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Is WPO doomed not to learn from history?

I read an interesting blog today in response to my post about Who should be on your WPO team?

Alexander Podelko’s post is entitled “WPO: A New Wave of Performance Engineering?” in which he tries to contextualise WPO as another in a long series of “waves” within the performance engineering discipline as a whole. Alexander is a Director of the non-profit Computer Measurement Group (CMG) and is a performance expert at Oracle, so he is well positioned to put things in perspective.

Alexander laments:

“So, while it is very promising and exciting that we get a new wave of people dedicated to performance, it is a little sad that it looks like it often gets started from a scratch inventing new terminology and ignoring what existed before. For me it would be better if we get all these waves together to enrich each other with the area of performance engineering they specialize in.”

I concur… which is why I presented on WPO at the UK CMG conference earlier this year as a way to try and bridge the gap between “old school back-end performance optimisation” and “new school front-end performance optimisation”.

I agree with Alexander that you can’t ignore either back-end or front-end optimisation when you are looking to improve the performance of your website!

I hope that WPO isn’t seen as “elitist” and at risk of not learning from the experiences of the earlier “waves” of performance engineering.

So… if there is a CMG group in your area why not reach out to them and offer to give them a presentation on the “new wave” and/or invite them to attend your WPO events?

Hug a CMG member today, people!

Reader Comments (4)

I certainly hope WPO isn't considered "elitist", if anything I think it's more "rogue" (though even that's probably not the right word for it). I'm a little surprised that I hadn't even HEARD of the CMG before, particularly since I live close to where they hold the annual conference and I've been working on networking performance for over a decade. I guess the question I would have since there is a group focused entirely on performance since 1975 is "why did they not identify the front-end performance issues of the web and why are they only now becoming aware of WPO?"

but looking at the website I think I know why. It feels very much like the process around defining SOAP vs REST. On one hand you have a very rigorous standards process that was well vetted and took years to build up (and is a royal pain in the... to actually use for mortals) and on the other you have something that was hacked together by people just trying to get work done. CMG strikes me as a very rigorous, scientific group with research papers covering the gamut from Mainframe systems to networks (and a MEMBERSHIP!). WPO on the other hand is very much focused on the Web (full stack I would hope) and is much less formal.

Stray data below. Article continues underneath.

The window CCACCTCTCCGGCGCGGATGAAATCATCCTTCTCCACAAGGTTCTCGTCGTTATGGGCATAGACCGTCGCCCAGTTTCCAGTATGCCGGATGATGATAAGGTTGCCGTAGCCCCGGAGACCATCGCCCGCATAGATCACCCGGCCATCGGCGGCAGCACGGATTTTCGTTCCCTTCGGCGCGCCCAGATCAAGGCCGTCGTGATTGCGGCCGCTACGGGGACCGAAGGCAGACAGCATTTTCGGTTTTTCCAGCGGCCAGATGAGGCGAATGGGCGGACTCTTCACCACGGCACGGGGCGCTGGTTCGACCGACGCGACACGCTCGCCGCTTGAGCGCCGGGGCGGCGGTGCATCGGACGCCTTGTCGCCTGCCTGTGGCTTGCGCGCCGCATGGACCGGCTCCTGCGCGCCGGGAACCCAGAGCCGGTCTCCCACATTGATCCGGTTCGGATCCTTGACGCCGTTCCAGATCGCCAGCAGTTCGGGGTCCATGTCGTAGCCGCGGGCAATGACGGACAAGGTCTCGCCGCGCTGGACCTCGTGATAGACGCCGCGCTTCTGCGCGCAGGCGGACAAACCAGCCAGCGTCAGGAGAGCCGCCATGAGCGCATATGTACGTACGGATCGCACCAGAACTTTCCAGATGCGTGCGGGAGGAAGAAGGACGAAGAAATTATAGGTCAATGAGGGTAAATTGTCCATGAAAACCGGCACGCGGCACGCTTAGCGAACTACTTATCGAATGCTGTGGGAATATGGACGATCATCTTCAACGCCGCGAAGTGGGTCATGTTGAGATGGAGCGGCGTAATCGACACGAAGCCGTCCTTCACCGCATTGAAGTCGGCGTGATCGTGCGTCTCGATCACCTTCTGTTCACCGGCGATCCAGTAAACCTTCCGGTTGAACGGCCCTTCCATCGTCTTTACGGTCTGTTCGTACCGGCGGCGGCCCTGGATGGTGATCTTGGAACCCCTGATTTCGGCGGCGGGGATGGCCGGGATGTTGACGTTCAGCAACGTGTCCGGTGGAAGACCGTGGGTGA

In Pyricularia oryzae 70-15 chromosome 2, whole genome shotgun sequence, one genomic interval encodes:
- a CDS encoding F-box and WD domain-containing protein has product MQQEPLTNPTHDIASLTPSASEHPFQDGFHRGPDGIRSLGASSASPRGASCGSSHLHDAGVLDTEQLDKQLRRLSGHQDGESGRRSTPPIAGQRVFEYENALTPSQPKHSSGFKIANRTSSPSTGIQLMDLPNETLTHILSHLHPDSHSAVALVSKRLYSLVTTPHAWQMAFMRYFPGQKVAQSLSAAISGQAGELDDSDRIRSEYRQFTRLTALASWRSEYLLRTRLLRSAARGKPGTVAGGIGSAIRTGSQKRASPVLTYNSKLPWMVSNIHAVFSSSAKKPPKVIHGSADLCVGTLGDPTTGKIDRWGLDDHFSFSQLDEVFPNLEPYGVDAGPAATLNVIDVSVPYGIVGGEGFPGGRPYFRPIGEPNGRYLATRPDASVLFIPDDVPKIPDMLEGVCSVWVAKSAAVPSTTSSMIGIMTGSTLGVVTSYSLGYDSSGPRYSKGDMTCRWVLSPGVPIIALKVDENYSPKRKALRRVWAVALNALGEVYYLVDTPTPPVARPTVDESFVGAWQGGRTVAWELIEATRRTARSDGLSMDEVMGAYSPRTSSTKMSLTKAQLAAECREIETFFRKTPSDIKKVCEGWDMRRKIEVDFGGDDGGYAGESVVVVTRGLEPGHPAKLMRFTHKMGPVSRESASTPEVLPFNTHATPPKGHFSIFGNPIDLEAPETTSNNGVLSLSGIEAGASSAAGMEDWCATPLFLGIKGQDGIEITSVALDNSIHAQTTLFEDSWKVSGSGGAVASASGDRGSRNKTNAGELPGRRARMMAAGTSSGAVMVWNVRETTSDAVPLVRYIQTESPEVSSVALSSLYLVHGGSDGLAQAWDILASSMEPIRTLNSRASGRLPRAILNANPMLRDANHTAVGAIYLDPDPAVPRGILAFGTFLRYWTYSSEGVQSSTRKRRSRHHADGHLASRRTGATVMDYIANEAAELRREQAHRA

I've been considering adding a back-end check to WebPagetest as one of the main grades, mostly because I see a lot of poorly optimized Wordpress and Joomla sites come through where the first byte times are measured in 10's of seconds.

I think the best web performance engineers/architects/optimizers should understand the full stack, all the way from the network through the back-end (load balancers, application stack, etc) and the front end out to the browser.

June 2, 2011 | Unregistered CommenterPatrick Meenan

I posted some thoughts about the front end vs. back end discussion.

As per CMG, it is definitely an organization of practitioners, not [too] academic or scientific. Compare, for example, with ACM SIGMETRICS.

June 2, 2011 | Unregistered CommenterAlex Podelko

And about Patrick's comment I guess the question I would have since there is a group focused entirely on performance since 1975 is "why did they not identify the front-end performance issues of the web and why are they only now becoming aware of WPO?"

First, all my posts are my personal views, I am not speaking on behalf of CMG or my employer. CMG attendees have very diverse backgrounds, so I'd never assume who knows what.

Second, I was aware that there are people optimizing browser/web server performance, there is the Velocity conference (and before there were some events organized by Keynote, Gomez, etc.). The front end just wasn't much of a problem in what I was doing (and when it was, I mostly ended my performance investigation by finding what the exact problem was). What I didn't realize is that it became a separate movement (or discipline, or whatever is the right word to describe this additional quality).

Third, my point was that people involved in performance are indeed very segmented and often are not looking much outside their silos – while performance is always end-to-end (breaking it is already a significant performance analysis step). I am not saying that people involved in WPO are more guilty in this than any other group of [performance] professional. But I got feeling that becoming a movement, sometimes WPO approaches get extended to the whole end-to-end performance while other approaches may be needed.

June 3, 2011 | Unregistered CommenterAlex Podelko

Sorry, I should never post comments without reviewing them first - I always seem to come across a lot harsher than I mean to.

I'm actually excited to learn that there is an existing industry group focused on computing performance and measurement in general (and REALLY excited that the conference this year is in my back yard). I look forward to chatting more with professionals from all sorts of performance backgrounds.

June 3, 2011 | Unregistered CommenterPatrick Meenan

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